doctorSpoc
    • RE: 2011 - The year of the Android tablet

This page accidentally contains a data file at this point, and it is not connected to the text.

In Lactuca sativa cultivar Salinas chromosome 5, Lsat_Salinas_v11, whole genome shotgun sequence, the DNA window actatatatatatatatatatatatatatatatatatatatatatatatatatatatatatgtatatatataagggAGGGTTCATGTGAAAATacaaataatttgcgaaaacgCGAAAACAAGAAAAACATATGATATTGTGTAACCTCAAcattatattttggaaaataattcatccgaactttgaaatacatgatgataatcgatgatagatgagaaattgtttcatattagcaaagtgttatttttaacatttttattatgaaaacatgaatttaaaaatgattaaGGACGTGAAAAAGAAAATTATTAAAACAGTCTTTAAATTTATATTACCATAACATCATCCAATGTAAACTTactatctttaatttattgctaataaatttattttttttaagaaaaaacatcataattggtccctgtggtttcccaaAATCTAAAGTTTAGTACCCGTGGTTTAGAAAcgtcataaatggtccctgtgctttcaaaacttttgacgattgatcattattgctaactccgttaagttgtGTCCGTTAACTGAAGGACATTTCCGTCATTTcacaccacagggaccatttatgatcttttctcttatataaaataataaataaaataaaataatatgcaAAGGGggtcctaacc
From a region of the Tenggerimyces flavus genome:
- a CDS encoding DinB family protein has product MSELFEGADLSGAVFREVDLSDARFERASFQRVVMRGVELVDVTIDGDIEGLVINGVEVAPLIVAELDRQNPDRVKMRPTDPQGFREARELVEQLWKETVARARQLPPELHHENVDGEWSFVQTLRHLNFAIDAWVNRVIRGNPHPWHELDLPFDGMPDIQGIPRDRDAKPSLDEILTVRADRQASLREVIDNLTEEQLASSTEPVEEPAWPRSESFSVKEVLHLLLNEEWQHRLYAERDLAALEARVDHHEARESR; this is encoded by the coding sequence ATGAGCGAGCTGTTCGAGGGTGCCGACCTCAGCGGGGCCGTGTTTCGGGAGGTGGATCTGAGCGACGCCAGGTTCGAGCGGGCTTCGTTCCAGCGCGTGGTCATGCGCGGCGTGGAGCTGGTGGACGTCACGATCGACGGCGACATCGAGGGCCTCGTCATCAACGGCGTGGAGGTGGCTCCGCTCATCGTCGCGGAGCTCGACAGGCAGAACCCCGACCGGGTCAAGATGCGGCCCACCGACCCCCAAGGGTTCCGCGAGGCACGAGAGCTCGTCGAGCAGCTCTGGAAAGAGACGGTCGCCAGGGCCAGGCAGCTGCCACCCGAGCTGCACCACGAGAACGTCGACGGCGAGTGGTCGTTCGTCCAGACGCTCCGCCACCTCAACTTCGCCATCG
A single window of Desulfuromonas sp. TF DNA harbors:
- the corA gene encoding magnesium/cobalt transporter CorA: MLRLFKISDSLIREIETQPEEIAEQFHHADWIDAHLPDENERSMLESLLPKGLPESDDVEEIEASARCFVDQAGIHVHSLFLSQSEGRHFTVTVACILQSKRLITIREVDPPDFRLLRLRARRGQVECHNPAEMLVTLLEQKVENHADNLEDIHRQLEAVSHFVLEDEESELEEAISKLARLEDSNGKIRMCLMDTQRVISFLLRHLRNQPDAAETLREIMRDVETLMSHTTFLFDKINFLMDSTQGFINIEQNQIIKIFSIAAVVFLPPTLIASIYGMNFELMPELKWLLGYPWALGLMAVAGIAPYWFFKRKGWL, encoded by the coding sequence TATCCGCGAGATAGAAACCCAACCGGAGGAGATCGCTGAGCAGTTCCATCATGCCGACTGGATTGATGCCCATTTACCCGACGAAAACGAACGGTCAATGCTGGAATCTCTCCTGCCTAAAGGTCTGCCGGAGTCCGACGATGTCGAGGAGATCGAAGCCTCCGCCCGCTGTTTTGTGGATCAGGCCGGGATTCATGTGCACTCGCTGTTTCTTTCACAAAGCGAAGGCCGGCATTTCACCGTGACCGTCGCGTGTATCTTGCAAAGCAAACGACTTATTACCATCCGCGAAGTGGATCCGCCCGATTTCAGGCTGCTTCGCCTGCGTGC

@doctorSpoc <br>There's a more polite way to make the point. To wit:<br><br>The trouble with competing on price is it requires either lower cost components or reduced margins. We suspect that Apple is getting the best deal possible because it is the highest volume customer. That leaves margins, and this only makes sense if increased unit sales is achieved.<br><br>But Apple's investment in the platform is not limited to its components, but to the entire ecosystem. The app store, developer tools, and server support do not come cheap. Why does this matter? Because the buyer doesn't look at price, she looks at value. The value of the $350 tablet has to be greater than 70% of the value of the $500 tablet, but how does one quantify the "value," except in retrospect as the sales numbers come in?<br><br>If this year is the year of the Android tablet which, I guess, means that by June 2012, more people will be using Android tablets than iOS tablets, it will be - as with phones - because multiple manufacturers may use Android. As they will be likely providing less range with their value (call it user experience), i.e. Android this versus Android that, there is where the price competition is most likely to happen.<br><br>If Scoble, and you in agreement, are saying that an Android tablet will be the top seller by June, 2012, this I don't think is likely because an awful lot of mindshare has to be overcome. If you and Scoble are saying that price will allow an Android tablet manufacturer to be more profitable than Apple in the sector, I have to say, nope. Not in 12 months.<br><br>But, if you think Android will have a better market share (if understanding the sector via market share by oses has much meaning) in 12 months. Well, sure. <br><br>Besides, Apple has got to have more latitude to compete on price, if it has to go there.